28 April 2014 With Norwegian professional biathlete Ole Einar Bjørndalen and Boston Marathon male winner Meb Keflezighi watching on, Secretary-General Ban Ki-moon and Olympic Committee chief Thomas Bach today signed an agreement between their respective organizations, marking an “historic step” in their cooperation to promote the role of sport in development and peace.
“Sport has great power in bringing people together,” Mr. Ban said following the signing of the Memorandum of Understanding at United Nations Headquarters in New York, where he thanked the International Olympic Committee (IOC) and the wider Olympic movement for being “such a steadfast partner of the United Nations.”
To further this effort, Mr. Ban today announced the appointment of Jacques Rogge of Belgium, the former IOC President and currently its honorary president, as his Special Envoy for Youth Refugees and Sport.
A former Olympian, Mr. Rogge, will help promote sport as an empowerment tool for youth from displaced and refugee communities towards peace, reconciliation, security, health, education, gender equality, and a more inclusive society, according to Mr. Ban’s spokesperson.
In conflict areas such as Syria, the Central African Republic and South Sudan, and in the neighbouring countries which host millions of refugees, “sport has a role to play in helping to restore at least some sense of normalcy,” Mr. Ban said.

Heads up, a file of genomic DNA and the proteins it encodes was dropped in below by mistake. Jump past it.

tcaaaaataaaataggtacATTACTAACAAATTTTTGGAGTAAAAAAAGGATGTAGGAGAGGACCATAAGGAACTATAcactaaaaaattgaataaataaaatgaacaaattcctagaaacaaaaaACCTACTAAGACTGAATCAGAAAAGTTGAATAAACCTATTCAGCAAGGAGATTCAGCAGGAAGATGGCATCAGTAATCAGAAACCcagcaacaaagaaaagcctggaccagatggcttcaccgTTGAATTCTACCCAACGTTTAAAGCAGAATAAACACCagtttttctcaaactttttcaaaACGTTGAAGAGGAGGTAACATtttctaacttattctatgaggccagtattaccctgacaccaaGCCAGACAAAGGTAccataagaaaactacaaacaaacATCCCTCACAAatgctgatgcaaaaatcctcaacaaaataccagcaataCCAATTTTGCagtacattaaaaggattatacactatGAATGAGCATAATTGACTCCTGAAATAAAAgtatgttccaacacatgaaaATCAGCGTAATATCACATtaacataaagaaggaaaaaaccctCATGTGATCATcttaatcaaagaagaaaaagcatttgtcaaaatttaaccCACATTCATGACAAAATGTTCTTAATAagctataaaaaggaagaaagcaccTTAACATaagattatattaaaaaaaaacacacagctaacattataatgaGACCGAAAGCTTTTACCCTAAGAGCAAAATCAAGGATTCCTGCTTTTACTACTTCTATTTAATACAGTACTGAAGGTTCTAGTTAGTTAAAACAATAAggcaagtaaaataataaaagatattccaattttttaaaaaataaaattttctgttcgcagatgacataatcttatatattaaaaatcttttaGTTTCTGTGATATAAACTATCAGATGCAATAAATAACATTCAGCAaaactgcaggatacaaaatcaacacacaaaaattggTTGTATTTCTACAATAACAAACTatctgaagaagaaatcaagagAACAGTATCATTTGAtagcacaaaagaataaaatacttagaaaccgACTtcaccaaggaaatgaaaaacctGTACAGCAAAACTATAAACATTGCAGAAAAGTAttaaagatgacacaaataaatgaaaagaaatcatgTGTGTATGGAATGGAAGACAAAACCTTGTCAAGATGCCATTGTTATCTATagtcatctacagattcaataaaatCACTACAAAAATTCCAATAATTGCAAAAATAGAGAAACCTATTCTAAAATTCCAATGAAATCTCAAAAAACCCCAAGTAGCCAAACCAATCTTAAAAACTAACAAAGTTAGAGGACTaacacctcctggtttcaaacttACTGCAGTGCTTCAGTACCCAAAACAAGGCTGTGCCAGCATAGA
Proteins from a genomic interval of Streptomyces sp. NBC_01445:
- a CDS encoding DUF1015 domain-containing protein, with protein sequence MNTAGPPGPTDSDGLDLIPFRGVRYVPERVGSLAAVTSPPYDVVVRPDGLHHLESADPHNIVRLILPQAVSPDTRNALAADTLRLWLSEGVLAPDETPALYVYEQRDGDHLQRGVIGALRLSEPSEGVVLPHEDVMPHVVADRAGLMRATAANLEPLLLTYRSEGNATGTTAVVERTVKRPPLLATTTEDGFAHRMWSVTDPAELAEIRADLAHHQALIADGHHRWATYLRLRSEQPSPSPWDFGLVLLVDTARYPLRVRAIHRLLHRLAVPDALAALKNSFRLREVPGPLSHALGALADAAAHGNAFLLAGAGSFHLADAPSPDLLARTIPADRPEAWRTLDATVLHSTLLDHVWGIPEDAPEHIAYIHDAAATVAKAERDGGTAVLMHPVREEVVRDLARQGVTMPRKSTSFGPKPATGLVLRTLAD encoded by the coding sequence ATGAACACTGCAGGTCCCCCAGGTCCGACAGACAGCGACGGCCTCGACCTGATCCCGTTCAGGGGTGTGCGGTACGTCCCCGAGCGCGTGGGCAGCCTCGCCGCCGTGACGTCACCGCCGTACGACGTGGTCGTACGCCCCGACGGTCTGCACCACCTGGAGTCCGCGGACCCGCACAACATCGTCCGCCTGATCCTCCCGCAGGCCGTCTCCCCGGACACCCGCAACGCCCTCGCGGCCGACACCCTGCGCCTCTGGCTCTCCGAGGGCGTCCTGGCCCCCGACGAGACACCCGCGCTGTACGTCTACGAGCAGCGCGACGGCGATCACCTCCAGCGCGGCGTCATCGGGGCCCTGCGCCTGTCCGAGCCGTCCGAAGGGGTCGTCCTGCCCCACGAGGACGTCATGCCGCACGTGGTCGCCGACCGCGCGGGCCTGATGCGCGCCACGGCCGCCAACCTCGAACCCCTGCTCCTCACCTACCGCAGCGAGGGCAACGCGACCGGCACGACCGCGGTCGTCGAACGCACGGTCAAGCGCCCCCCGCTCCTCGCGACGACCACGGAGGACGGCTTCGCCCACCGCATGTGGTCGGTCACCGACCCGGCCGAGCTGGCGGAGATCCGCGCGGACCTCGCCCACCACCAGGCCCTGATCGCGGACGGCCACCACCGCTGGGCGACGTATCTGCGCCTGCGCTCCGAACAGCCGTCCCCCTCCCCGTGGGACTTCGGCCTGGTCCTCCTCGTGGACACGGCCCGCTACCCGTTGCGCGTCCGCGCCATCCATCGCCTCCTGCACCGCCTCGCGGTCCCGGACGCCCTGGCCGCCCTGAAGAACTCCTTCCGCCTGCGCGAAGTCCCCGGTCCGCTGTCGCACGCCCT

Sport can also motivate children to enrol and do well in school, empower girls and women by providing opportunities for leadership and accomplishments, and help reach many groups and communities with important messages on HIV/AIDS and other diseases, drug abuse and environmental protection.
It can “be used to bridge cultural, religious, ethnic and social divides,” Mr. Ban stressed.
He then quoted basketball legend Magic Johnson, who spoke in response to the growing controversy over racially insensitive comments involving the Los Angeles Clippers, “We all play with different races of people when you’re in sports. That’s what makes sports so beautiful.”
In his remarks, Mr. Bach said the IOC was “extremely honoured and proud and excited to join hands with the UN” and he hoped that this move will bring their cooperation “to an even higher level” and “even closer and better for humankind.”
Today’s event is a continuation of the inaugural International Day of Sport for Development and Peace, which was first celebrated on 6 April this year.
At both events, Mr. Ban urged Member States to look at all possibilities to use sport as a tool for development and peace.
The President of the General Assembly, John Ashe, also praised the power of sport, particularly now as the international community is outlining the priority agenda following 2015, the deadline for the eight anti-poverty targets known as Millennium Development Goals (MDGs).
“We hope to be able to count on the voices of athletes worldwide to put the spotlight on our new development goals, as well as to set an example by embracing sustainable practices,” Mr. Ashe said.
He said the virtues of sport are “an ideal match for what we hope to achieve here at the United Nations.”
“At its best, sport fosters unity, encourages participation and inclusion, advances human rights, and promotes peace and development,” he added.
A few days ago, the UN wrapped up its own athletic competition. The week-long 41st UN Inter-Agency Games ended on Friday in Hempstead, New York. Staff from across the world participated in the annual event, competing as part of their workplace and not countries of origin. This was the first time since the games were started in the early 1970s that the competition was held in the United States.
News Tracker: past stories on this issue